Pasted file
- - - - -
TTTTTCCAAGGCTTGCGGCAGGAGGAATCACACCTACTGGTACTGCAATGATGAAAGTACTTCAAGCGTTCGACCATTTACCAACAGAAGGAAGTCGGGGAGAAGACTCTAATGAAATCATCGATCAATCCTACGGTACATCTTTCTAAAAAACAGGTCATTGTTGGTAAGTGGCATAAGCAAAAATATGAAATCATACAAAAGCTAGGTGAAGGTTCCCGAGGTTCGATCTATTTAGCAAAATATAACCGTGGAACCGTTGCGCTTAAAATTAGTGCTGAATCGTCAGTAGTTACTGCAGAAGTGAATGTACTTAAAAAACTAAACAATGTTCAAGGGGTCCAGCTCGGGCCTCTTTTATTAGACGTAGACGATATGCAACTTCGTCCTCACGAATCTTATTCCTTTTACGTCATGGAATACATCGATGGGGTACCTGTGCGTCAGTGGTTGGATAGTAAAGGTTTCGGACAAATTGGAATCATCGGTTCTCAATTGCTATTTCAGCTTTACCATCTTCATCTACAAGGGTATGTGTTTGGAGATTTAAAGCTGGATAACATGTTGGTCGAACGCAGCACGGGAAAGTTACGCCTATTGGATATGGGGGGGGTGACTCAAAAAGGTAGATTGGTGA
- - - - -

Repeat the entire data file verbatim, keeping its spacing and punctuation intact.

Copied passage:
TTTTTCCAAGGCTTGCGGCAGGAGGAATCACACCTACTGGTACTGCAATGATGAAAGTACTTCAAGCGTTCGACCATTTACCAACAGAAGGAAGTCGGGGAGAAGACTCTAATGAAATCATCGATCAATCCTACGGTACATCTTTCTAAAAAACAGGTCATTGTTGGTAAGTGGCATAAGCAAAAATATGAAATCATACAAAAGCTAGGTGAAGGTTCCCGAGGTTCGATCTATTTAGCAAAATATAACCGTGGAACCGTTGCGCTTAAAATTAGTGCTGAATCGTCAGTAGTTACTGCAGAAGTGAATGTACTTAAAAAACTAAACAATGTTCAAGGGGTCCAGCTCGGGCCTCTTTTATTAGACGTAGACGATATGCAACTTCGTCCTCACGAATCTTATTCCTTTTACGTCATGGAATACATCGATGGGGTACCTGTGCGTCAGTGGTTGGATAGTAAAGGTTTCGGACAAATTGGAATCATCGGTTCTCAATTGCTATTTCAGCTTTACCATCTTCATCTACAAGGGTATGTGTTTGGAGATTTAAAGCTGGATAACATGTTGGTCGAACGCAGCACGGGAAAGTTACGCCTATTGGATATGGGGGGGGTGACTCAAAAAGGTAGATTGGTGA